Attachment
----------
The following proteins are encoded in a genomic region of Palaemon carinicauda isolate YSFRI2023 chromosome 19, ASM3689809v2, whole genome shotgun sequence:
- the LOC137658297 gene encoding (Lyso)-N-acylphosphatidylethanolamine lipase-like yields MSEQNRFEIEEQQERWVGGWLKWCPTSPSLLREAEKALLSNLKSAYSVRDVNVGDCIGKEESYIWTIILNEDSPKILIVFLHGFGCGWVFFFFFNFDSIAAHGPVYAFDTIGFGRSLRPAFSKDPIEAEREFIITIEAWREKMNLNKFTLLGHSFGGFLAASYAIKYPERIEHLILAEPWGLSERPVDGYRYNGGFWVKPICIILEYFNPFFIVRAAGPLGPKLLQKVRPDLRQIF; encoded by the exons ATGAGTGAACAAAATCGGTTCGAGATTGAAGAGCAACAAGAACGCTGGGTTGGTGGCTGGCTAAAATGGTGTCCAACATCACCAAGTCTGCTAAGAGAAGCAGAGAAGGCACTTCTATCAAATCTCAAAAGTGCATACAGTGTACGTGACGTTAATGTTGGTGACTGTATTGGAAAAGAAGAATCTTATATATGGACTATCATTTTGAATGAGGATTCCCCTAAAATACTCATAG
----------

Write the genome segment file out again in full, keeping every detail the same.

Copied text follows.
The following proteins are encoded in a genomic region of Palaemon carinicauda isolate YSFRI2023 chromosome 19, ASM3689809v2, whole genome shotgun sequence:
- the LOC137658297 gene encoding (Lyso)-N-acylphosphatidylethanolamine lipase-like yields MSEQNRFEIEEQQERWVGGWLKWCPTSPSLLREAEKALLSNLKSAYSVRDVNVGDCIGKEESYIWTIILNEDSPKILIVFLHGFGCGWVFFFFFNFDSIAAHGPVYAFDTIGFGRSLRPAFSKDPIEAEREFIITIEAWREKMNLNKFTLLGHSFGGFLAASYAIKYPERIEHLILAEPWGLSERPVDGYRYNGGFWVKPICIILEYFNPFFIVRAAGPLGPKLLQKVRPDLRQIF; encoded by the exons ATGAGTGAACAAAATCGGTTCGAGATTGAAGAGCAACAAGAACGCTGGGTTGGTGGCTGGCTAAAATGGTGTCCAACATCACCAAGTCTGCTAAGAGAAGCAGAGAAGGCACTTCTATCAAATCTCAAAAGTGCATACAGTGTACGTGACGTTAATGTTGGTGACTGTATTGGAAAAGAAGAATCTTATATATGGACTATCATTTTGAATGAGGATTCCCCTAAAATACTCATAG